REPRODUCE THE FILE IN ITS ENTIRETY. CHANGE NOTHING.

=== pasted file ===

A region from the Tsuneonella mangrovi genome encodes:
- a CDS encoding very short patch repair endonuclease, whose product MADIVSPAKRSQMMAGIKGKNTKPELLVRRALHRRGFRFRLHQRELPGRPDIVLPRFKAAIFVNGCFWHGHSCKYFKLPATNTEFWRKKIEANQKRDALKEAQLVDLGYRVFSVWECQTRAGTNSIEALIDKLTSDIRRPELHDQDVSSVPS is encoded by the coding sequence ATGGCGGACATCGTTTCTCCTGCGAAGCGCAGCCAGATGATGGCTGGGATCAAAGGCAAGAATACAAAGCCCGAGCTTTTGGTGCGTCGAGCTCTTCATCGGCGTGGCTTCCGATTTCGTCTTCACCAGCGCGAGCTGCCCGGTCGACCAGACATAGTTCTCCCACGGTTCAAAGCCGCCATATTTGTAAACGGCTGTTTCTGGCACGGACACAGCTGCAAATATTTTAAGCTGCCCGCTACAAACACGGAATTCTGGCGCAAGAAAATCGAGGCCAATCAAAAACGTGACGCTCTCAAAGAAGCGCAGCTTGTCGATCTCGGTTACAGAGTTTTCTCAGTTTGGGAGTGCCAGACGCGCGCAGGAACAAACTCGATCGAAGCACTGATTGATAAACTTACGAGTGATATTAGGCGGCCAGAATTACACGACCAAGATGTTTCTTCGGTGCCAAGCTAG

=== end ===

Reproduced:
A region from the Tsuneonella mangrovi genome encodes:
- a CDS encoding very short patch repair endonuclease, whose product MADIVSPAKRSQMMAGIKGKNTKPELLVRRALHRRGFRFRLHQRELPGRPDIVLPRFKAAIFVNGCFWHGHSCKYFKLPATNTEFWRKKIEANQKRDALKEAQLVDLGYRVFSVWECQTRAGTNSIEALIDKLTSDIRRPELHDQDVSSVPS is encoded by the coding sequence ATGGCGGACATCGTTTCTCCTGCGAAGCGCAGCCAGATGATGGCTGGGATCAAAGGCAAGAATACAAAGCCCGAGCTTTTGGTGCGTCGAGCTCTTCATCGGCGTGGCTTCCGATTTCGTCTTCACCAGCGCGAGCTGCCCGGTCGACCAGACATAGTTCTCCCACGGTTCAAAGCCGCCATATTTGTAAACGGCTGTTTCTGGCACGGACACAGCTGCAAATATTTTAAGCTGCCCGCTACAAACACGGAATTCTGGCGCAAGAAAATCGAGGCCAATCAAAAACGTGACGCTCTCAAAGAAGCGCAGCTTGTCGATCTCGGTTACAGAGTTTTCTCAGTTTGGGAGTGCCAGACGCGCGCAGGAACAAACTCGATCGAAGCACTGATTGATAAACTTACGAGTGATATTAGGCGGCCAGAATTACACGACCAAGATGTTTCTTCGGTGCCAAGCTAG